On July 11, 2007, the House passed the College Cost Reduction Act of 2007, H.R. 2669, which will provide the single largest increase in college aid since the GI bill in 1944. The Democratic-led Congress is committed to growing and strengthening America's middle class, and will ensure that college is affordable for every qualified student who wants to attend. This legislation both expands educational opportunities for our nation's young people, and is an investment in our workforce that will continue our economic leadership in the world. This bill was signed into law on September 27, 2007.
No one should be denied the opportunity to go to college simply because of the price, yet unfortunately, that has been what many American families have been forced to do. Tuition at four-year public colleges has grown by 35 percent in the last five years. Students and families are taking on increasing amounts of debt, and each year nearly 200,000 students are holding off going to college, or skipping it altogether, because they cannot afford it.
This legislation invests about $18 billion dollars over the next five years in reducing college costs, helping millions of students and families. It comes at no new cost to taxpayers, and is funded by cutting excess subsidies paid by the federal government to lenders in the student loan industry.
This legislation will:
Strengthen the Middle Class by Making College More Affordable
- Cutting interest rates in half on subsidized student loans over the next five years.
- Making student loan payments more manageable for borrowers by guaranteeing that borrowers will not have to pay more than 15 percent of their discretionary income in loan repayments, and allowing borrowers to have their loans forgiven after 20 years.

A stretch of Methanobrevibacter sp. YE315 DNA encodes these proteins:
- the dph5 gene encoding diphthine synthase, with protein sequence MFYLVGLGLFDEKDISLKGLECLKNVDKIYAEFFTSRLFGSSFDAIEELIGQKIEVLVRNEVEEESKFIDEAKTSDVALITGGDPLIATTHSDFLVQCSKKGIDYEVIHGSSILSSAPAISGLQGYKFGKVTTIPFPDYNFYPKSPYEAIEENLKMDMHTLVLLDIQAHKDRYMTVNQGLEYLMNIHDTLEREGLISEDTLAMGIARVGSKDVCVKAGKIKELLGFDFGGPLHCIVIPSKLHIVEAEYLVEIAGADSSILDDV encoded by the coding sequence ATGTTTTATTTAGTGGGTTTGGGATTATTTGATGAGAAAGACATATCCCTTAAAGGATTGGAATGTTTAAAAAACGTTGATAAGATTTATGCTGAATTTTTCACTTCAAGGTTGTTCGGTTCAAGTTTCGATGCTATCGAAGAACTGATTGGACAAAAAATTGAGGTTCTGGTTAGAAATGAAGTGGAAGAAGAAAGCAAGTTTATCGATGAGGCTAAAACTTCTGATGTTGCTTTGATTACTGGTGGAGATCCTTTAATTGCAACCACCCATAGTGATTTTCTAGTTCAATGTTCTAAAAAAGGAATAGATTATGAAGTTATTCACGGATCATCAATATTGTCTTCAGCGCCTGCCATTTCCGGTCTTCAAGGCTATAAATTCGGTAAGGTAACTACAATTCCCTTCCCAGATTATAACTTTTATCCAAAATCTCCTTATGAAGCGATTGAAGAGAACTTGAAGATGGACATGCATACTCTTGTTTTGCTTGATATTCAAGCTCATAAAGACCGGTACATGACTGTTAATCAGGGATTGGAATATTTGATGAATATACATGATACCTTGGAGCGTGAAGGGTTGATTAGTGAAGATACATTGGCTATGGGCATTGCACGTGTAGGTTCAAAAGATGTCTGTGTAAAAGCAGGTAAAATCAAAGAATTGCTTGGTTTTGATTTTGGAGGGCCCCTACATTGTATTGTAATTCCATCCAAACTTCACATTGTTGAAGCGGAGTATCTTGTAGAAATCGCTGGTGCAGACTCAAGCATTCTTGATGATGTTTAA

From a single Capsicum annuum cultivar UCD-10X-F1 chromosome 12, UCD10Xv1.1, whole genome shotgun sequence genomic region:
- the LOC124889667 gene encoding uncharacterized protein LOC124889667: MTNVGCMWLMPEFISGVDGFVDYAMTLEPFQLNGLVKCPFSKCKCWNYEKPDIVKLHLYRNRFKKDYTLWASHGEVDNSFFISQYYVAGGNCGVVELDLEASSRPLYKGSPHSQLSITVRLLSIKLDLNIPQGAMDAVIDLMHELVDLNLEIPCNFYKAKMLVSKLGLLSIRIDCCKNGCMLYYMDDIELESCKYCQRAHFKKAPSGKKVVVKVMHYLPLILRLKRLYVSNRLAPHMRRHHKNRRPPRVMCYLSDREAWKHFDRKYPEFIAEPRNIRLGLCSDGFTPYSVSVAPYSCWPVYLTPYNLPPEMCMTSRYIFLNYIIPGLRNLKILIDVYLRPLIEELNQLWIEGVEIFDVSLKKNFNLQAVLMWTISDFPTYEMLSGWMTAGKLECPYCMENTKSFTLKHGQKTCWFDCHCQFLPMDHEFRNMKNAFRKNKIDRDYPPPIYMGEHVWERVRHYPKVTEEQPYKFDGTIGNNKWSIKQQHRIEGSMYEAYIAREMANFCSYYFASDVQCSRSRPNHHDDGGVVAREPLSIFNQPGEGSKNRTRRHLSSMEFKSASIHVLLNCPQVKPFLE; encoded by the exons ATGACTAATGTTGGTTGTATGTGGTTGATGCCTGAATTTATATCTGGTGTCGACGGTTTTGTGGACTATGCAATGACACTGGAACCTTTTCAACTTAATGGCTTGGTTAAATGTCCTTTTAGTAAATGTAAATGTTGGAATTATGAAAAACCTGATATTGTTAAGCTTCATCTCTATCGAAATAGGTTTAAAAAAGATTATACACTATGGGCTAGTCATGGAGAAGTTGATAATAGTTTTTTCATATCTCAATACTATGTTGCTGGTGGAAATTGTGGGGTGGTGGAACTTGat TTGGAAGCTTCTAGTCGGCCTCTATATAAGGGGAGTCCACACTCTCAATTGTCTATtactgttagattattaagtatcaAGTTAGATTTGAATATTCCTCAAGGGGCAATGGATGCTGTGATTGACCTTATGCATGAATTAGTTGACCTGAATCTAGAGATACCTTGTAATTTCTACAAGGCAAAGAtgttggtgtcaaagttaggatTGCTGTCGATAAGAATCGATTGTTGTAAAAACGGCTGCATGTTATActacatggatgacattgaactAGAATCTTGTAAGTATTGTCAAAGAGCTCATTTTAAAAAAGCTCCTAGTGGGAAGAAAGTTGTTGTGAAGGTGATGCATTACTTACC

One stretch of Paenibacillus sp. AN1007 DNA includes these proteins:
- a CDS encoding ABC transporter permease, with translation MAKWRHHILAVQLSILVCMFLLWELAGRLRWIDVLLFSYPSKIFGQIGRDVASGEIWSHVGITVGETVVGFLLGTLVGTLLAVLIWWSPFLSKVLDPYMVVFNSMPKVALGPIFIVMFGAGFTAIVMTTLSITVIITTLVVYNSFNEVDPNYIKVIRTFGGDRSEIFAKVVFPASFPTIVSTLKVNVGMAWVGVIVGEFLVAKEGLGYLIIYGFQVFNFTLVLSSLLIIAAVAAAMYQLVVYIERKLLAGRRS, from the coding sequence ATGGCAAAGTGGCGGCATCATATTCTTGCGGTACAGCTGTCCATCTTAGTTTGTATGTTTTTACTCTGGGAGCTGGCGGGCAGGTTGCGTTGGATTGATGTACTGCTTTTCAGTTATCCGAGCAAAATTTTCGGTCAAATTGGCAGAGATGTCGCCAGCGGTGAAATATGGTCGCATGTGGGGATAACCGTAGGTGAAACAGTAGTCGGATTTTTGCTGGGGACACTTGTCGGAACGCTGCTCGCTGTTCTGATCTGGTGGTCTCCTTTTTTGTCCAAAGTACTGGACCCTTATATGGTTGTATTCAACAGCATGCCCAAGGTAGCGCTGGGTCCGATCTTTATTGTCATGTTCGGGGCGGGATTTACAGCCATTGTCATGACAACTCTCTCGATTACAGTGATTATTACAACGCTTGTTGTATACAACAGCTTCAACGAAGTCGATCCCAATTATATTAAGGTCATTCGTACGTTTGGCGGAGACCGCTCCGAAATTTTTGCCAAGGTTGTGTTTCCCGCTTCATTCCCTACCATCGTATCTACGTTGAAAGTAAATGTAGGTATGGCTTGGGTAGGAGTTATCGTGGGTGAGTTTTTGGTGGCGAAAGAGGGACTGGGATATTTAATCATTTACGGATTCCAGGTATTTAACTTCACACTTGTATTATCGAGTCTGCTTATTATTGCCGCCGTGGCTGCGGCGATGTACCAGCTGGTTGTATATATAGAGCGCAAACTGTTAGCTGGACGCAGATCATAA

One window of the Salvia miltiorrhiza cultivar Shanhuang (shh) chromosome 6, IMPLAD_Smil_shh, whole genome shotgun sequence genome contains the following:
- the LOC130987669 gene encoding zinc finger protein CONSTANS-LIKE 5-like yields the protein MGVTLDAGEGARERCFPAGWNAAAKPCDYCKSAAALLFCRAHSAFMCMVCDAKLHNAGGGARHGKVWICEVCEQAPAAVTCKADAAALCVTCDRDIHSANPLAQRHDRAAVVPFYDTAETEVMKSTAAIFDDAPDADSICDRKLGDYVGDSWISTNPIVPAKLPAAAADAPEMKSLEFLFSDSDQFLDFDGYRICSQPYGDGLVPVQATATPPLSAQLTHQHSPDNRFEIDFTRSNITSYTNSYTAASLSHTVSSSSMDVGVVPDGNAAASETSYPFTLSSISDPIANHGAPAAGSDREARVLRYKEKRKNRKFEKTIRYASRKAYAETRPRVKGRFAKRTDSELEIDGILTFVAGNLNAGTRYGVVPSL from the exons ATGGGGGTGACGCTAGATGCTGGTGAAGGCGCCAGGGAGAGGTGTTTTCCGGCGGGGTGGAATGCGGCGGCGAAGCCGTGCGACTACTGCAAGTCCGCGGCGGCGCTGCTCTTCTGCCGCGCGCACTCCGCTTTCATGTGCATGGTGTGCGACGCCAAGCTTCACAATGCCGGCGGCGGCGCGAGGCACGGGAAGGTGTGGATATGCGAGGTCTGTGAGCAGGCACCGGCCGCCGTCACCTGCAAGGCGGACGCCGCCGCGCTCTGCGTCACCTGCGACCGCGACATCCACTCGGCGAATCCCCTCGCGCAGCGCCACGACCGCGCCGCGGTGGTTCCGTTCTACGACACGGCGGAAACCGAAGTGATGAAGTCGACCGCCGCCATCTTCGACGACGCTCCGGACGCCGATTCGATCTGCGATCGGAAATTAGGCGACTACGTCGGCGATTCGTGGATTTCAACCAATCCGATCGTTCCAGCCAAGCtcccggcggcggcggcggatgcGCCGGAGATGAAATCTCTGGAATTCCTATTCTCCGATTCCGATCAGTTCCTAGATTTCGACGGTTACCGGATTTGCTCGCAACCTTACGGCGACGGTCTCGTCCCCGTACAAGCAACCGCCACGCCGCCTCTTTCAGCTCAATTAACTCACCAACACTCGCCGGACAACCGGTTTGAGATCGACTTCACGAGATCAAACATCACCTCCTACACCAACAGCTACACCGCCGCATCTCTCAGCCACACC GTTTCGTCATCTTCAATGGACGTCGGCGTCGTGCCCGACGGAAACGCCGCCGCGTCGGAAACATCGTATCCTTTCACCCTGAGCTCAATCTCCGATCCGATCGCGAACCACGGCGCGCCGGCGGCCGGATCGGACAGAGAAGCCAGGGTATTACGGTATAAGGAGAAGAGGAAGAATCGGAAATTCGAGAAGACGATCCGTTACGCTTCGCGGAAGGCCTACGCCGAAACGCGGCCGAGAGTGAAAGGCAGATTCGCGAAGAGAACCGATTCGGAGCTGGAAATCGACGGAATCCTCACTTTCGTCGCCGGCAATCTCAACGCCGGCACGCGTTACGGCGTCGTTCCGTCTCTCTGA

- Increasing federal loan limits to provide borrowers with additional assistance in paying for college and to help them rely less on costlier private loans.
- Containing college costs.
Increase the Purchasing Power of the Pell Grant Scholarship
- Increasing the maximum Pell Grant scholarship by at least $500 over the next five years. When combined with other Pell scholarship increases passed or proposed by Congress this year, the maximum Pell Grant would reach $4,900 by 2008 and $5,200 by 2011, up from $4,050 in 2006, thus restoring the Pell's purchasing power.
- Expanding eligibility to include and serve more students with financial need.
Ensure a Highly Qualified Teacher in Every Classroom
- Providing upfront tuition assistance to qualified undergraduate students who commit to teaching in public schools in high-poverty communities or high-need subject areas.
Encourage and Reward Public Service
- Providing loan forgiveness for first responders, law enforcement officers, firefighters, nurses, public defenders, prosecutors, early childhood educators, librarians and others.
- Revising policies to allow public servants to have their loans forgiven after 10 years.
Encourage Philanthropic Participation in College Retention and Financing
- Establishing a partnership with federal, state and local government entities and philanthropic organizations through matching challenge grants aimed at increasing the number of first generation and low-income college students.
Make Landmark New Investments in Historically Black Colleges and Universities, Hispanic-Serving Institutions, Tribally-Controlled Colleges and Universities, Alaska and Hawaiian Native Institutions, and Predominately Black Institutions
- Guaranteeing $500 million over five years.